Birth Order and IQ

I “clipped” this off of CNN for a couple reasons. One is to comment on the fact that I first saw this research months ago – CNN is pretty slow sometimes – okay, slow most of the time – at reporting new research. Second, even though there was a statistically significant difference between IQ scores of 1st, 2nd, and 3rd born children, there is only a difference of 3 points between 1st and 3rd. That doesn’t really mean anything in real life. Also, this is significant in part as a result of the huge same size – 200,000+. Additionally, the subjects all were male. There are other limitations pointed out in the CNN article.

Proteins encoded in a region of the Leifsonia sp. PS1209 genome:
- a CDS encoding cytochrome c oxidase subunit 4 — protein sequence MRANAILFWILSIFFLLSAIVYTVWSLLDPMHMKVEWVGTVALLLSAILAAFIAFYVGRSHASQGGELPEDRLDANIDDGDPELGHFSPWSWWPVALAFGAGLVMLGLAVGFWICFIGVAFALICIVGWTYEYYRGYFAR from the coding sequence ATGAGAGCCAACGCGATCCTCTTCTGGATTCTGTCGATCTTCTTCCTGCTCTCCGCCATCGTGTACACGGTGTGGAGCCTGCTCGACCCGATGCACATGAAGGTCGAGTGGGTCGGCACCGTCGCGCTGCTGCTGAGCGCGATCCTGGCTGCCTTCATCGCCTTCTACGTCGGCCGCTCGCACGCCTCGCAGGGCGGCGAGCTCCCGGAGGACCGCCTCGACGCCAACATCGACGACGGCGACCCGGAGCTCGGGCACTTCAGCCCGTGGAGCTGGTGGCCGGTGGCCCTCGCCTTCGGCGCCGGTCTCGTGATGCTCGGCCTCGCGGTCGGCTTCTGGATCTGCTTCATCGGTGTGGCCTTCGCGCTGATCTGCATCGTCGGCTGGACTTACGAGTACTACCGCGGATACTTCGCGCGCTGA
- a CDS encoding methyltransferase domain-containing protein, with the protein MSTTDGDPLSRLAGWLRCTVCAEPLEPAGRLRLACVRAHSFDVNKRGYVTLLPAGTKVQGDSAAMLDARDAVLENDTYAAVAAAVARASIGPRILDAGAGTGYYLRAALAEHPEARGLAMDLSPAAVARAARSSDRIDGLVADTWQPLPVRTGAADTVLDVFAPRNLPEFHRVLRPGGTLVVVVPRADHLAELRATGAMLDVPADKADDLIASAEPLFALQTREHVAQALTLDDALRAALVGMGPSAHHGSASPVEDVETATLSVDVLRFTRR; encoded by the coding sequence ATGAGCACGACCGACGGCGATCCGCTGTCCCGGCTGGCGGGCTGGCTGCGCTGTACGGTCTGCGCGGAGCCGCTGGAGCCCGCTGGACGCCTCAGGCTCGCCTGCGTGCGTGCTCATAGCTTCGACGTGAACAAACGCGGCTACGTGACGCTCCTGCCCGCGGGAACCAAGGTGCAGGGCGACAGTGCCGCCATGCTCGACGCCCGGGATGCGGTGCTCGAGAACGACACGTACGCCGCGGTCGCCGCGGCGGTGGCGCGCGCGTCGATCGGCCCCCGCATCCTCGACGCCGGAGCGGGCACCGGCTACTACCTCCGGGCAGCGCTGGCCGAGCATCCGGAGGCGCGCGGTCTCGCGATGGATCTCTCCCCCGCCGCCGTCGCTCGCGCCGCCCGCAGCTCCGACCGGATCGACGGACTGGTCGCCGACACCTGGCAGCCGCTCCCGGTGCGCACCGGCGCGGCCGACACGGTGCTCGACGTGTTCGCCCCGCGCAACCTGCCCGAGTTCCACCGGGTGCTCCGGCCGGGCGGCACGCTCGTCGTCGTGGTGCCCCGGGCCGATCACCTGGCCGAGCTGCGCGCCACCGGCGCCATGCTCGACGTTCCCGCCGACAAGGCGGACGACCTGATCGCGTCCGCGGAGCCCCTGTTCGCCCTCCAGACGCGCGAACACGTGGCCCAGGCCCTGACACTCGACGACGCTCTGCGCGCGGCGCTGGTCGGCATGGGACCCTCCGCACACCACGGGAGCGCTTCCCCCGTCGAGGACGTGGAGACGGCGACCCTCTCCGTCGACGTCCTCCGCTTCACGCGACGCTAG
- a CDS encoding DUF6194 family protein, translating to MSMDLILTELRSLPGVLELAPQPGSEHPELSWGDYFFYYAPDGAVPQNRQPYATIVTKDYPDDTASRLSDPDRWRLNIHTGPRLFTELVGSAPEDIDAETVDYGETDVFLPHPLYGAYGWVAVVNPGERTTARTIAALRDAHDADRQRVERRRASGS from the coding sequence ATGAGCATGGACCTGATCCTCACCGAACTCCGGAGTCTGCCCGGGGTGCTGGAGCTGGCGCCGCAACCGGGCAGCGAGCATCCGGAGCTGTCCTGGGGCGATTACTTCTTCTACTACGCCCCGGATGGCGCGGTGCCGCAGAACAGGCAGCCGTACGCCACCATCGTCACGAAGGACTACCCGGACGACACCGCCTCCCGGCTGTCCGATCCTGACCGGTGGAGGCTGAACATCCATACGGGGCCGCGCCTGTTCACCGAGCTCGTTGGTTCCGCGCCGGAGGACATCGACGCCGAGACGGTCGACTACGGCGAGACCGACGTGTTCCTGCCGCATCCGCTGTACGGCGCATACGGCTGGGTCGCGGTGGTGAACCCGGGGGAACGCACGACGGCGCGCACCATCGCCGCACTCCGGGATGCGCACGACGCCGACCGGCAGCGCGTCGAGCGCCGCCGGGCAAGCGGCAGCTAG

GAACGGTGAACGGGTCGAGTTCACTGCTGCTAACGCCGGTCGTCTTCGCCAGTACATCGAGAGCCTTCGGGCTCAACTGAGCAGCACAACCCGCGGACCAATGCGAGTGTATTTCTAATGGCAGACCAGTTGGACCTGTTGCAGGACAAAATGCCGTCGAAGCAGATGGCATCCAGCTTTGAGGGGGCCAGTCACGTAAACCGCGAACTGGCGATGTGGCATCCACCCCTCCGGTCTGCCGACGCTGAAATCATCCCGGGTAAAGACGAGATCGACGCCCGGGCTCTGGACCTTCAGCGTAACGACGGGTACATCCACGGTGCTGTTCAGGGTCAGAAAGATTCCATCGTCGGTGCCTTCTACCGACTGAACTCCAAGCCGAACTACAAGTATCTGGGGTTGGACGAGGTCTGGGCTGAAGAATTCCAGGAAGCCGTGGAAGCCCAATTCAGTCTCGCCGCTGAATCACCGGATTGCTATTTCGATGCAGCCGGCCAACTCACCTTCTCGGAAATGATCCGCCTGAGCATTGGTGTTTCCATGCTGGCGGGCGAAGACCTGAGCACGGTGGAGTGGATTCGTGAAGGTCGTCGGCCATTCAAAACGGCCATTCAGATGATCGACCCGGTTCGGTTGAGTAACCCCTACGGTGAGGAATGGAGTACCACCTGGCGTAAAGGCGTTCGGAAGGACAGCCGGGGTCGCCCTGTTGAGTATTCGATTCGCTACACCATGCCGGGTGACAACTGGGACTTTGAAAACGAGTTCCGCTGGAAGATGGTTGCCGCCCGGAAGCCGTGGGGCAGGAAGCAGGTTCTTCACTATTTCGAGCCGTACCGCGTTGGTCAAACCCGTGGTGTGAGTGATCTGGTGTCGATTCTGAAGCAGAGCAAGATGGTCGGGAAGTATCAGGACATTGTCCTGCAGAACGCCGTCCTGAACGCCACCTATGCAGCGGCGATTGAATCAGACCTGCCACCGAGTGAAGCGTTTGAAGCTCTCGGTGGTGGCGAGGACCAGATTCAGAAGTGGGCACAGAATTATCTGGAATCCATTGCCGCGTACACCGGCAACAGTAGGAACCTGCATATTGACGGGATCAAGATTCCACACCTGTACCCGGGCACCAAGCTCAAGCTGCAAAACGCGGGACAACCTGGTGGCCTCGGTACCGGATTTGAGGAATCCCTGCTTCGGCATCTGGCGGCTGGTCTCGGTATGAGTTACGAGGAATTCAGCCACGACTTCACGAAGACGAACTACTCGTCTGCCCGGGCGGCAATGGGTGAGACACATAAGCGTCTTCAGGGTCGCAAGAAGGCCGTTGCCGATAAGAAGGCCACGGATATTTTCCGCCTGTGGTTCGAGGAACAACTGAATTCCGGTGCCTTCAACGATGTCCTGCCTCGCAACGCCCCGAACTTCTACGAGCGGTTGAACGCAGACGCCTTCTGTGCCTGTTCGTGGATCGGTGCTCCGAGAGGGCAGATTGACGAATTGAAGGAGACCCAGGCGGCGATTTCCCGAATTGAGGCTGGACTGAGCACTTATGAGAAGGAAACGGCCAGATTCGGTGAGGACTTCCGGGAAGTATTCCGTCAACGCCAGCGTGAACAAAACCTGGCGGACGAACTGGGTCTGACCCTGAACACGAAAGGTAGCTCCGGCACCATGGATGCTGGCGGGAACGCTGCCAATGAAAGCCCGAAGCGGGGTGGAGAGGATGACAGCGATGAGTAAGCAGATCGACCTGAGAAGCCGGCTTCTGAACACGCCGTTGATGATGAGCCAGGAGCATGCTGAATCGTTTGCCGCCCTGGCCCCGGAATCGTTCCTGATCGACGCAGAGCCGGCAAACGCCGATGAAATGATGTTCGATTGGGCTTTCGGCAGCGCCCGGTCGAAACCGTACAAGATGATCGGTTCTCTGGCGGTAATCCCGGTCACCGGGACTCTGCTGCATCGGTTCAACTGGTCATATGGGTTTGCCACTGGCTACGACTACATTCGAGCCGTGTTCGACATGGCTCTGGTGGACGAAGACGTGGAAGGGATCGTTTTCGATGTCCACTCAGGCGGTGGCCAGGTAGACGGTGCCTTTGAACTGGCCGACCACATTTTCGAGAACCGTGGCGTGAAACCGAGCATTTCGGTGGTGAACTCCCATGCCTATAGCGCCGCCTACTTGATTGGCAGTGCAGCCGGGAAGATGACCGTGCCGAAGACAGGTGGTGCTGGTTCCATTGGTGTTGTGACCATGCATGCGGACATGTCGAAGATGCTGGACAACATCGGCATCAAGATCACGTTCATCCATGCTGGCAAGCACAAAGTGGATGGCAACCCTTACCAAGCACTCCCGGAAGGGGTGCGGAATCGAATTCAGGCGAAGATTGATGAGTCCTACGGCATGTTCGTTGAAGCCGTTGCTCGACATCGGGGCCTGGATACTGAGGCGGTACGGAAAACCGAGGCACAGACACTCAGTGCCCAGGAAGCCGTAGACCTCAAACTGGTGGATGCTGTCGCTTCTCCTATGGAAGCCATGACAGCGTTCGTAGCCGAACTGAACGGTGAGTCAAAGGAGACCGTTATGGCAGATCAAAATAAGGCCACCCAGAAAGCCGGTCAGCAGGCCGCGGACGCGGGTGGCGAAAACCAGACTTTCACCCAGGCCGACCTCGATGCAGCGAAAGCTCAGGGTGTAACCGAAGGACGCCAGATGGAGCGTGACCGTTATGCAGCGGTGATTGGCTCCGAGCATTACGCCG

We shouldn’t be so set on statistical significance (I worry about it in my research, of course). There is internal and experimental validity and then there is ecological validity. Intelligence research means very little without good ecological validity.

clipped from
But the debate over the impact of birth order gained new urgency this summer when the results of a new study were announced: Firstborns’ IQs tend to be higher than those of their younger siblings.
Does that mean later-born kids are destined to be less accomplished and successful? Studies like this don’t tell the whole story — and neither do birth-order stereotypes. Here’s how to bring out the best in each child:
Norwegian scientists analyzed test results and birth data from more than 241,000 military conscripts and found that oldest children had an average IQ of 103, second children came in at 101, and third-borns were at 100.

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